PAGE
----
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by Teona Lavrelashvili

In recent years mainstream political parties on both the right and the left have been confronted with new challenges. For the centre-right, recent electoral results in Slovakia and, to a much lesser extent, Germany have been disappointing. The centre-right is also facing difficulties in other countries, such as Poland and Italy.

Populists gain popularity, claiming to be capable of cleaning up the Augean stables of political establishment, unashamedly exploiting difficulties that currently haunt Europe and presenting themselves as brave taboo-breakers and genuine defenders of the public interest. Although demagoguery is nothing new– neither is periodic public disappointment in incumbent leaderships – still the question remains: why are mainstream parties struggling so much today?

The world is obviously changing, as are public attitudes and the political landscape. First, the decline of traditional political ideologies has created volatile public opinions and electorates, ultimately fragmenting the ‘core electorate’ of loyal supporters on which traditional parties had always relied. Today on any public policy issue a multitude of opinions often unrelated to official party positions can be heard.

People vote less and less on ideological grounds and rather tend to position themselves based on how they expect specific policies will affect them. Another consequence of the decline of traditional ideologies is a tendency towards increasing fragmentation of our political systems. As a result, mainstream parties have often become broad coalitions representing widely diverging viewpoints on issues such as immigration or foreign policy. This makes them easy targets for populist attacks.

Second, the last decades have witnessed spectacular transformations in communication. The internet fostered a more individualist approach to communication and hugely increased the amount of information available to anyone, thus testing people’s ability to select and judge. A fragmentation and possibly even a polarisation of perspectives seem to have resulted, as the many cases of people who radicalised online in complete solitude show. Social networks have compounded these trends, giving voice to a disorganised wealth of opinions largely devoid of any consistent and comprehensive world-view or value systems.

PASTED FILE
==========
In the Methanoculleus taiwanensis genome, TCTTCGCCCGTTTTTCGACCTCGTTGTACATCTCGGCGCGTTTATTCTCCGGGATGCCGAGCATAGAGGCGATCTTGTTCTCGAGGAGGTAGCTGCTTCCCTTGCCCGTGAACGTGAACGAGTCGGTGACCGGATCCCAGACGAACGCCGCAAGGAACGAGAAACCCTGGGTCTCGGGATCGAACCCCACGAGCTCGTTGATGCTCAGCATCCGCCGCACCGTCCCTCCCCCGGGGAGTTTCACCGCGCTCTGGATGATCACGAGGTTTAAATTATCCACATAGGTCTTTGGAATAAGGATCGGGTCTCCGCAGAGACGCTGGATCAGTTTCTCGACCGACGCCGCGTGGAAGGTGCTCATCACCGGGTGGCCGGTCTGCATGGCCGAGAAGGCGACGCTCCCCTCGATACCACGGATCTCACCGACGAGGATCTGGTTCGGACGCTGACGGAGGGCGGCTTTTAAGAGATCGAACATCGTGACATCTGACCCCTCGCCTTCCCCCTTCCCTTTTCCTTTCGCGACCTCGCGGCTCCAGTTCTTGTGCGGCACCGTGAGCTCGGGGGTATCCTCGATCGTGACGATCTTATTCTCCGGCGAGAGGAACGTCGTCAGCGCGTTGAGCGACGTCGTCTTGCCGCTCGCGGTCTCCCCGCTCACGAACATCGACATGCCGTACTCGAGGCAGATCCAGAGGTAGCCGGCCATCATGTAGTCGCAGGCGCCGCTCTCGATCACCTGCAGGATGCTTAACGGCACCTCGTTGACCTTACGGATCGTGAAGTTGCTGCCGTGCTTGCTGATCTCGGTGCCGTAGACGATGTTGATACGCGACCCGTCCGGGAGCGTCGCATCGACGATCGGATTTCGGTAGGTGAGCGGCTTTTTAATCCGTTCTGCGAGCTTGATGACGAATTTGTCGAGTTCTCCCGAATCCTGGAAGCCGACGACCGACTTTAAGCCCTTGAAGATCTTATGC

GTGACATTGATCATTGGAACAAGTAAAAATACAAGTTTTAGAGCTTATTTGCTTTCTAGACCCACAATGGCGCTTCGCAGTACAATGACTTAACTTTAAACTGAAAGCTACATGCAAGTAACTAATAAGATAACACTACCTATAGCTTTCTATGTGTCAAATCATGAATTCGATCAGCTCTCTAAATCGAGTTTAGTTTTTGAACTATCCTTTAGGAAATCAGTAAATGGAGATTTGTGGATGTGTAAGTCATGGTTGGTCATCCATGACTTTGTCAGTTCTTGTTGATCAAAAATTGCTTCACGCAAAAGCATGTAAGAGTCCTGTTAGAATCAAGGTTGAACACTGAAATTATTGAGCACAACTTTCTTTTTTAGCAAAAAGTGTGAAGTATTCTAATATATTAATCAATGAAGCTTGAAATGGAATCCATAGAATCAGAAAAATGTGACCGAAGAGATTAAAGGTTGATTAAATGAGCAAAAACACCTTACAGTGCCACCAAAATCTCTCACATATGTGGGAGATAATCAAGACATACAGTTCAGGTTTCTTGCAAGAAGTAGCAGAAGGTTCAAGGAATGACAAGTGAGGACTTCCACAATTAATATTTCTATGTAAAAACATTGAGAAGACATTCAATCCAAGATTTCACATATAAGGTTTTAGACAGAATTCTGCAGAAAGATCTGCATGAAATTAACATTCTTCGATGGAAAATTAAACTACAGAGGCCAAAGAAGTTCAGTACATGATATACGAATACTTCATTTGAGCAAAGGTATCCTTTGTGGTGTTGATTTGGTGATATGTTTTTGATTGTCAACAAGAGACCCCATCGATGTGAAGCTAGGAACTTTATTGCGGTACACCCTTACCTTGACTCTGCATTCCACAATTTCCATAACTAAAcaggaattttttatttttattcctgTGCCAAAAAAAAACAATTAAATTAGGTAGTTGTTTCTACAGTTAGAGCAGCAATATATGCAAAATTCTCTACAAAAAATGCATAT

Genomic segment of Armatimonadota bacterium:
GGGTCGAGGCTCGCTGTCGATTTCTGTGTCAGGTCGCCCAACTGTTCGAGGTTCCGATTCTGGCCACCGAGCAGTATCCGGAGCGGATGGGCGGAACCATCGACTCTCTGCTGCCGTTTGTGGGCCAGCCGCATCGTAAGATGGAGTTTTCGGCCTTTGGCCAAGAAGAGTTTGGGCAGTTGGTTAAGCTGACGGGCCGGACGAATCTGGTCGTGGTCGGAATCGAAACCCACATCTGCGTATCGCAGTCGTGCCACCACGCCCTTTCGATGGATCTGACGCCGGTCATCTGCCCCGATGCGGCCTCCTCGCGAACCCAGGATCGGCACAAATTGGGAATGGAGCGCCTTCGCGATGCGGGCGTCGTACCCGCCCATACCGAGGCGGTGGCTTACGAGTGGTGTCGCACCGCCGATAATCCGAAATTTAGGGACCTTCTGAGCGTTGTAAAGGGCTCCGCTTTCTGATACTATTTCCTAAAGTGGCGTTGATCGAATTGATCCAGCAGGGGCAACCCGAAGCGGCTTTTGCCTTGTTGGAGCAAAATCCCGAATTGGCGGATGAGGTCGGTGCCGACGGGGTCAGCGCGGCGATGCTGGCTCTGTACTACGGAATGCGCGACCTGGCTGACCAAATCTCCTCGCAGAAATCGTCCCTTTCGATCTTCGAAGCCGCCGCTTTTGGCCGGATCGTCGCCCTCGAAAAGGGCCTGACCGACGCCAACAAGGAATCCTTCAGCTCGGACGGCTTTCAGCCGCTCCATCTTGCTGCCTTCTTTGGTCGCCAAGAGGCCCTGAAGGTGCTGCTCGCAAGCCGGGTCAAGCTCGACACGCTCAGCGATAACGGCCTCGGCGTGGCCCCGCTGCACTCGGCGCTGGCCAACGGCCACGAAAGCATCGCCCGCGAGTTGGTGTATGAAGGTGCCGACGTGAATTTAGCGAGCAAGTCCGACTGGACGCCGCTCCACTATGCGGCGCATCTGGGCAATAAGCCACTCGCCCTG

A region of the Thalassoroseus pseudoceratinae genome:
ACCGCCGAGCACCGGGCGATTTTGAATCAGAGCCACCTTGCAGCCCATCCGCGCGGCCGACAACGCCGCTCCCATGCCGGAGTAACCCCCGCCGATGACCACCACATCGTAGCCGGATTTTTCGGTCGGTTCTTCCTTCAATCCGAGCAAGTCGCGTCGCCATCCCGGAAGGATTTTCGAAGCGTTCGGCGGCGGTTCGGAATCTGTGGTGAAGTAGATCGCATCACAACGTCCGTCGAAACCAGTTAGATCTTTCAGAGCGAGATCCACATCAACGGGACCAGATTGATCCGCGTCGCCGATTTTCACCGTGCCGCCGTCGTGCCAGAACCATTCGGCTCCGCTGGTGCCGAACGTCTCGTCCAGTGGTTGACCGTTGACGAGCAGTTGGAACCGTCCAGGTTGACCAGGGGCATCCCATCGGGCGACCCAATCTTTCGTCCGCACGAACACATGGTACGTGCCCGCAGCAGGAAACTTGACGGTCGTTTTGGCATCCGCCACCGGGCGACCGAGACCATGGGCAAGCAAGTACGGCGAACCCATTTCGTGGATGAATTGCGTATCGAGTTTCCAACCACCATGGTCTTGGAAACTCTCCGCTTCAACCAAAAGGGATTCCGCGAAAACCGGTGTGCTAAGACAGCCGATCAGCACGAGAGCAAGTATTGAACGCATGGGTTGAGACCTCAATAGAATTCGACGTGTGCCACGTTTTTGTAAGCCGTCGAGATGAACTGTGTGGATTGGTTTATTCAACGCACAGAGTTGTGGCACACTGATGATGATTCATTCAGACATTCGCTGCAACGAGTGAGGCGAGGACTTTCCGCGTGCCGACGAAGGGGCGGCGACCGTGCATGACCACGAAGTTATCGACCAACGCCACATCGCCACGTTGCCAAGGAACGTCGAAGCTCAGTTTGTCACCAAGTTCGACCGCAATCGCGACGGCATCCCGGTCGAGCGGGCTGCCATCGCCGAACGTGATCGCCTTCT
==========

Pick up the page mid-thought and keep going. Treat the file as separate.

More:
Third, globalisation brought about revolutionary economic and social changes. We know that in the long run free trade makes us all more prosperous and productive. However, in the short run some people are hurt by this process, some industries are dislocated and inequality may be increased, thus fostering the kind of angry reactions we are seeing in the US and many European countries. Populism breeds in this environment of growing frustration and polarisation.

Tackling such distortions of our democratic systems is obviously impossible without reforming mainstream parties. It is high time for such parties to realise that in order to remain relevant they should adapt to new realities, be open to reform and embrace political innovation. We should also discourage demagogic tendencies within our own ranks. Mainstream parties should not play populist cards and take up radical positions hoping to catch a few additional votes. While political entities should pay heed to public mood and concerns, there need to be certain red lines here, as opportunistic shifting toward radicalism and xenophobia will only demonstrate a lack of moral principles.

Centre-right parties should recognise and take into account the increasing role of emerging political factors such as social movements, non-party politics, and policy-based ad hoc political aggregations. It is also time to consider new types of party membership and political engagement, including for those who feel victimised by the processes of globalisation. Parties in question should use smarter, more flexible and diverse approaches in offering objective information, clear-cut political vision, and effective educational strategies as counters to demagogy and populism.

They should develop new ways of strategic communication focused on simplification of political language and concepts, employing up-to-date technological means, evidence-based planning, and context-determined approaches. This in turn requires educating both the leadership of parties and their members, as well as modernising and democratising intra-party governance, decision-making, and information flows.

Timing often means everything in politics. If party decision-makers wait for too long before taking the necessary steps, demagoguery will proliferate and the European project will suffer. Fundamental party reform may be the only adequate response towards such existential threats. If these threats are not duly acknowledged and countered, basic European values may be at grave risk.

 

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